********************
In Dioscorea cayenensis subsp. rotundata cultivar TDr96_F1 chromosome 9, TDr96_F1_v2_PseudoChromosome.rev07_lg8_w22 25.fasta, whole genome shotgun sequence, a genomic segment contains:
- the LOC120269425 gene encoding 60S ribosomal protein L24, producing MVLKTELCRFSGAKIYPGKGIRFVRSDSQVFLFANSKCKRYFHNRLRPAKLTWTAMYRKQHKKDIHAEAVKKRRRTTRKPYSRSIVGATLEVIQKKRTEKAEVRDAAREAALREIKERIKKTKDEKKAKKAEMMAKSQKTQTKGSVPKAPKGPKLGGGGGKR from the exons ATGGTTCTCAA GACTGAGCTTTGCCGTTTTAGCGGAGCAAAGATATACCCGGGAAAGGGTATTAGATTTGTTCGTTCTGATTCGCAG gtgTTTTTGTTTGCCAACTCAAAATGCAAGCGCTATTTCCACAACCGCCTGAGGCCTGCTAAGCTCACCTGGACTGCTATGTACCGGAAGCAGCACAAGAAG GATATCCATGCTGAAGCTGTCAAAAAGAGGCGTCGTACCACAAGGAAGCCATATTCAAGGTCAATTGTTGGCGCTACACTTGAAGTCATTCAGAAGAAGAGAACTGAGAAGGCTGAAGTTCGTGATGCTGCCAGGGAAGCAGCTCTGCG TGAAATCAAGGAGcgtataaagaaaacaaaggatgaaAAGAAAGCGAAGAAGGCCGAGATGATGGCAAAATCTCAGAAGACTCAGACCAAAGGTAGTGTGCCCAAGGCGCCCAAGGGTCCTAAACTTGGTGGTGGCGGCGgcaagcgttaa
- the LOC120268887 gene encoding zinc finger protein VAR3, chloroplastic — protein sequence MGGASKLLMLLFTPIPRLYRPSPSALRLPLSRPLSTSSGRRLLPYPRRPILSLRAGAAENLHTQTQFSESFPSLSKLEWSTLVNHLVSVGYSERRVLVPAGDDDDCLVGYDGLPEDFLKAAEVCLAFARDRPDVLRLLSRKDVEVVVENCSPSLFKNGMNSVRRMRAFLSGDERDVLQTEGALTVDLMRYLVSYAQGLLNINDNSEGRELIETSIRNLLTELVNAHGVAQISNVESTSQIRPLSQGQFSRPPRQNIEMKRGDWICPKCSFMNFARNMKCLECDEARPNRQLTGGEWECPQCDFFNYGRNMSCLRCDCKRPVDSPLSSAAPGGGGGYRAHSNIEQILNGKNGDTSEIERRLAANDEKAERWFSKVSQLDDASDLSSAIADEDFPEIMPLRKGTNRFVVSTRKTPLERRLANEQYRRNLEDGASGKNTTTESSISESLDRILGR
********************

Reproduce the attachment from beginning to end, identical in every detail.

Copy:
In Dioscorea cayenensis subsp. rotundata cultivar TDr96_F1 chromosome 9, TDr96_F1_v2_PseudoChromosome.rev07_lg8_w22 25.fasta, whole genome shotgun sequence, a genomic segment contains:
- the LOC120269425 gene encoding 60S ribosomal protein L24, producing MVLKTELCRFSGAKIYPGKGIRFVRSDSQVFLFANSKCKRYFHNRLRPAKLTWTAMYRKQHKKDIHAEAVKKRRRTTRKPYSRSIVGATLEVIQKKRTEKAEVRDAAREAALREIKERIKKTKDEKKAKKAEMMAKSQKTQTKGSVPKAPKGPKLGGGGGKR from the exons ATGGTTCTCAA GACTGAGCTTTGCCGTTTTAGCGGAGCAAAGATATACCCGGGAAAGGGTATTAGATTTGTTCGTTCTGATTCGCAG gtgTTTTTGTTTGCCAACTCAAAATGCAAGCGCTATTTCCACAACCGCCTGAGGCCTGCTAAGCTCACCTGGACTGCTATGTACCGGAAGCAGCACAAGAAG GATATCCATGCTGAAGCTGTCAAAAAGAGGCGTCGTACCACAAGGAAGCCATATTCAAGGTCAATTGTTGGCGCTACACTTGAAGTCATTCAGAAGAAGAGAACTGAGAAGGCTGAAGTTCGTGATGCTGCCAGGGAAGCAGCTCTGCG TGAAATCAAGGAGcgtataaagaaaacaaaggatgaaAAGAAAGCGAAGAAGGCCGAGATGATGGCAAAATCTCAGAAGACTCAGACCAAAGGTAGTGTGCCCAAGGCGCCCAAGGGTCCTAAACTTGGTGGTGGCGGCGgcaagcgttaa
- the LOC120268887 gene encoding zinc finger protein VAR3, chloroplastic — protein sequence MGGASKLLMLLFTPIPRLYRPSPSALRLPLSRPLSTSSGRRLLPYPRRPILSLRAGAAENLHTQTQFSESFPSLSKLEWSTLVNHLVSVGYSERRVLVPAGDDDDCLVGYDGLPEDFLKAAEVCLAFARDRPDVLRLLSRKDVEVVVENCSPSLFKNGMNSVRRMRAFLSGDERDVLQTEGALTVDLMRYLVSYAQGLLNINDNSEGRELIETSIRNLLTELVNAHGVAQISNVESTSQIRPLSQGQFSRPPRQNIEMKRGDWICPKCSFMNFARNMKCLECDEARPNRQLTGGEWECPQCDFFNYGRNMSCLRCDCKRPVDSPLSSAAPGGGGGYRAHSNIEQILNGKNGDTSEIERRLAANDEKAERWFSKVSQLDDASDLSSAIADEDFPEIMPLRKGTNRFVVSTRKTPLERRLANEQYRRNLEDGASGKNTTTESSISESLDRILGR